How a scandal in spider biology upended researchers' lives -
Aug 10, 2022 3 mins, 12 secs

Spider biologist Jonathan Pruitt was investigated for data irregularities in several publications.Credit: Kara Holsopple/The Allegheny Front.

After more than two years of allegations over data irregularities in his publications, Jonathan Pruitt, a behavioural ecologist and rising star in the field of spider behaviour, resigned from McMaster University in Hamilton, Canada, in July.

The university concluded an investigation into the matter in late 2021 but has not released its outcome, and revealed last month that it had reached a confidential settlement with Pruitt.

For those who have spent years combing through data to comply with university investigators and talking with journal editors about retractions, this resolution is particularly unsatisfying, says Kate Laskowski, a behavioural ecologist at the University of California, Davis, who collaborated with Pruitt on several projects.

Since allegations of data fabrication emerged in early 2020, at least 13 of Pruitt’s papers have been retracted, and 6 others have been labelled with expressions of concern.

Michelle Donovan, a spokesperson for McMaster, says Pruitt’s actions have been addressed appropriately, according to the university’s research-integrity policy.

Then in late 2019, a researcher informed Laskowski of data irregularities in a 2016 study1 that she had co-authored with Pruitt.

Pruitt’s explanation for the data irregularities did not satisfy Laskowski, so she contacted the journal.

“I was shocked at how obvious the discrepancies were,” says Lena Grinsted, an evolutionary biologist at the University of Portsmouth, UK, who had collaborated with Pruitt on a 2013 paper that was later retracted.

James Lichtenstein, an evolutionary ecologist at Yale University in New Haven, Connecticut, who was one of Pruitt’s graduate students at the time, says it is not surprising that no one noticed irregularities before the scandal erupted.

Grinsted worries that the retractions might have affected her ability to attract funding, given that grant panels consider previous publications: she estimates that the retracted studies she co-authored with Pruitt represent about one-tenth of all her publications.

The university told witnesses in the case that its investigation had concluded in November 2021 and it had placed Pruitt on paid administrative leave.

McMaster University in Hamilton, Canada, investigated data irregularities in papers that Pruitt authored before joining its faculty.Credit: Shutterstock.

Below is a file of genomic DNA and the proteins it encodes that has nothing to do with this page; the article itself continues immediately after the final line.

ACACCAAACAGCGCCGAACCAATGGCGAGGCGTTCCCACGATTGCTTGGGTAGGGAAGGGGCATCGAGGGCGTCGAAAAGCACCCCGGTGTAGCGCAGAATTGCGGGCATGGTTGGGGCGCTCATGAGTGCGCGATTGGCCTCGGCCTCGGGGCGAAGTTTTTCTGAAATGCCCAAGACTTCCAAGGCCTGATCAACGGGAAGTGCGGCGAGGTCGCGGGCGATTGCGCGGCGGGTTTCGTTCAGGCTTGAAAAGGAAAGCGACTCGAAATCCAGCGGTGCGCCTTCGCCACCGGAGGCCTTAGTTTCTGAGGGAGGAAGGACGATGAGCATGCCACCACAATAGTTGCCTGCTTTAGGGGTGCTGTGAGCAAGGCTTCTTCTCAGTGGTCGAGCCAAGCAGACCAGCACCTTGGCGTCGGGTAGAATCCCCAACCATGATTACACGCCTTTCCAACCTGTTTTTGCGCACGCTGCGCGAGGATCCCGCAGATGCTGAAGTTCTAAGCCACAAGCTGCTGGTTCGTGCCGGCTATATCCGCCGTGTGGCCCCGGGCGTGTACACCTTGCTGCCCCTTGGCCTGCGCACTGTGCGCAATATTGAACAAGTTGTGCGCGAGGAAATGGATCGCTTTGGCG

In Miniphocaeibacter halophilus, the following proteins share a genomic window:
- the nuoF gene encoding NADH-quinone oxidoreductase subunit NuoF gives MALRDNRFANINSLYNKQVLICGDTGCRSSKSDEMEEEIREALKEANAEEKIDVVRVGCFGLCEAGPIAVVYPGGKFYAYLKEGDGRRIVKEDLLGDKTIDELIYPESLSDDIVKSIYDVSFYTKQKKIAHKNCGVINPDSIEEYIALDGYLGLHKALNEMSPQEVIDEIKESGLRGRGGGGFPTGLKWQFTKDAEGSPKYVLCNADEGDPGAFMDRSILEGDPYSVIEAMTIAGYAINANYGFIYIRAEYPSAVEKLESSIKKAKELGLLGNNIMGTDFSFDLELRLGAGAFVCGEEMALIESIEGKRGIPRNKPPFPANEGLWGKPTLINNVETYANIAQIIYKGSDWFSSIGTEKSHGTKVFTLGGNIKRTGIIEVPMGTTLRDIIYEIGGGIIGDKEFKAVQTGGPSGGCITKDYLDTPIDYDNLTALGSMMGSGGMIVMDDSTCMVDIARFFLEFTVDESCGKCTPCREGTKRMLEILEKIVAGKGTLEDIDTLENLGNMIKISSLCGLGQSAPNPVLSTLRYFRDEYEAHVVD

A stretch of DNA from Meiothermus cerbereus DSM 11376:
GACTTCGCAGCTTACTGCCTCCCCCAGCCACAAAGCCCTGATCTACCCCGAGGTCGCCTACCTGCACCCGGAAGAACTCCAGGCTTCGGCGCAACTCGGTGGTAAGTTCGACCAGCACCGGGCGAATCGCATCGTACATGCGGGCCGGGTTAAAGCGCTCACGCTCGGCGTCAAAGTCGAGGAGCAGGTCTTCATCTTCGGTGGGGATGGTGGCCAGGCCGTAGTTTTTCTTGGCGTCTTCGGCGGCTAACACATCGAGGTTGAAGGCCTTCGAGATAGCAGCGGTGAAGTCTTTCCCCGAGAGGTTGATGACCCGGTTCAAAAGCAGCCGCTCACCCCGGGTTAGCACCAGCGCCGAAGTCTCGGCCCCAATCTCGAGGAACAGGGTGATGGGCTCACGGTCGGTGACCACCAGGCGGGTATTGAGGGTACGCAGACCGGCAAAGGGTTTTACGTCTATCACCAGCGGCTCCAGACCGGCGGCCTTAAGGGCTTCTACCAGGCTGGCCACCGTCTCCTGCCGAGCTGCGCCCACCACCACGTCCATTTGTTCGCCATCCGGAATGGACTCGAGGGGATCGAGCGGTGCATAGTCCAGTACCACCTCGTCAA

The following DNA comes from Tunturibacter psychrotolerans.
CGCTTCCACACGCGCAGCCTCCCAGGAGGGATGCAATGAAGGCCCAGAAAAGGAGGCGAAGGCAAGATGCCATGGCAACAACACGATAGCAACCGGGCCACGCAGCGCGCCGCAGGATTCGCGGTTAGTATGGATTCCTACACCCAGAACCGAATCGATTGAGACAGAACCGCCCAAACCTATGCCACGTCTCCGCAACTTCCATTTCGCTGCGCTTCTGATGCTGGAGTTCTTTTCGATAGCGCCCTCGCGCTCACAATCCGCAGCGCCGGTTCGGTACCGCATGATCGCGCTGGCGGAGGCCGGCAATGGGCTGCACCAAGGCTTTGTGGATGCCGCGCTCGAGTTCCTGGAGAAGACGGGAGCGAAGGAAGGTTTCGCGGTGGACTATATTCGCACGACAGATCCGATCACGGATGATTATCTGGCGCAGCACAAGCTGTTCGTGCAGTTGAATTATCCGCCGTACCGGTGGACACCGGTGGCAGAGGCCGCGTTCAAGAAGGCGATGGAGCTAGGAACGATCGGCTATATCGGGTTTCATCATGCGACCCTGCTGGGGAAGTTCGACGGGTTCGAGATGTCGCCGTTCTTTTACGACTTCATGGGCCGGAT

Asked about the university’s lack of transparency, Donovan, McMaster’s spokesperson, says the university cannot release more information, owing to Ontario’s privacy laws.

Several journals that published papers co-authored by Pruitt have been waiting for the results to make a final decision on retraction, says Susan Healy, a biologist at the University of St Andrews, UK, who is the publication-ethics editor at one of the journals, Animal Behaviour.

Absent a report detailing wrongdoings, any study that bears Pruitt’s name has a stigma associated with it, Laskowski says, even if he didn’t provide any data for the study, which is unfair for researchers whose studies are otherwise rigorous.

The scandal should serve as a wake-up call to scientific journals, says Dan Bolnick, an evolutionary biologist at the University of Connecticut in Storrs and the editor-in-chief of The American NaturalistL

Bolnick led an investigation into studies Pruitt published in his journal and ultimately decided to retract some of them.

Animal Behaviour did not wait for information from McMaster to retract papers for which sufficient information was available to reach a decision, Healy says.

At Nature, where one Pruitt paper is labelled with an expression of concern2, “our investigation into the issues raised is still ongoing”, says a spokesperson for the journal.

As difficult as the last two years have been, this incident has prompted a reckoning in the animal-behaviour field about how to have positive collaborations and publish reproducible studies, Grinsted says.

Journals in behavioural ecology have adopted higher standards for data archiving and more often check to ensure researchers follow these guidelines, Bolnick saysJ

Correction 10 August 2022: An earlier version of this story placed evolutionary biologist Dan Bolnick at Yale University



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